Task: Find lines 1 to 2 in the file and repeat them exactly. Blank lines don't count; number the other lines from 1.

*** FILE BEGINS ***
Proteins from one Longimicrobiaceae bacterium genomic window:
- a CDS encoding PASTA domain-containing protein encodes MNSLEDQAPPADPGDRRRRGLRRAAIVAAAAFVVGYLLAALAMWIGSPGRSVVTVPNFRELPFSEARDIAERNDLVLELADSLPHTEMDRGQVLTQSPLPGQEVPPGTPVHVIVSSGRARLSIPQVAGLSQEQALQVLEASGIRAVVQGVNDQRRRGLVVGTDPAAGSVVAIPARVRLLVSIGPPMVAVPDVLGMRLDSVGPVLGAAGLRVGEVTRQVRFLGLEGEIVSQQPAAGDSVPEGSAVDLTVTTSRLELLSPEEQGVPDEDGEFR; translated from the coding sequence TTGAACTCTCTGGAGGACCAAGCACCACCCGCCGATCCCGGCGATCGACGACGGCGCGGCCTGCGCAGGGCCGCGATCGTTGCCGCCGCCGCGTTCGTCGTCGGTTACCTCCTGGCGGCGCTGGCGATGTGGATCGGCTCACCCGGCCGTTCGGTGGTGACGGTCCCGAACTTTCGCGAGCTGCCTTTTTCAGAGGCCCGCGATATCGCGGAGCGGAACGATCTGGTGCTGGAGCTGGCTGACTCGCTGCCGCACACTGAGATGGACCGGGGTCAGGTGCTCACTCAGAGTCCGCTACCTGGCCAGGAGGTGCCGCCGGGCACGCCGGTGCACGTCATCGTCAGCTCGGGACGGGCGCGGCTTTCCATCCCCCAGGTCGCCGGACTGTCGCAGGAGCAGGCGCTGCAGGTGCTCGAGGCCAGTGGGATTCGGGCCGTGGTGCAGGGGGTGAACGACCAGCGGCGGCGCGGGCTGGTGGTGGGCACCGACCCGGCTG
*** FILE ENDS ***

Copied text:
Proteins from one Longimicrobiaceae bacterium genomic window:
- a CDS encoding PASTA domain-containing protein encodes MNSLEDQAPPADPGDRRRRGLRRAAIVAAAAFVVGYLLAALAMWIGSPGRSVVTVPNFRELPFSEARDIAERNDLVLELADSLPHTEMDRGQVLTQSPLPGQEVPPGTPVHVIVSSGRARLSIPQVAGLSQEQALQVLEASGIRAVVQGVNDQRRRGLVVGTDPAAGSVVAIPARVRLLVSIGPPMVAVPDVLGMRLDSVGPVLGAAGLRVGEVTRQVRFLGLEGEIVSQQPAAGDSVPEGSAVDLTVTTSRLELLSPEEQGVPDEDGEFR; translated from the coding sequence TTGAACTCTCTGGAGGACCAAGCACCACCCGCCGATCCCGGCGATCGACGACGGCGCGGCCTGCGCAGGGCCGCGATCGTTGCCGCCGCCGCGTTCGTCGTCGGTTACCTCCTGGCGGCGCTGGCGATGTGGATCGGCTCACCCGGCCGTTCGGTGGTGACGGTCCCGAACTTTCGCGAGCTGCCTTTTTCAGAGGCCCGCGATATCGCGGAGCGGAACGATCTGGTGCTGGAGCTGGCTGACTCGCTGCCGCACACTGAGATGGACCGGGGTCAGGTGCTCACTCAGAGTCCGCTACCTGGCCAGGAGGTGCCGCCGGGCACGCCGGTGCACGTCATCGTCAGCTCGGGACGGGCGCGGCTTTCCATCCCCCAGGTCGCCGGACTGTCGCAGGAGCAGGCGCTGCAGGTGCTCGAGGCCAGTGGGATTCGGGCCGTGGTGCAGGGGGTGAACGACCAGCGGCGGCGCGGGCTGGTGGTGGGCACCGACCCGGCTG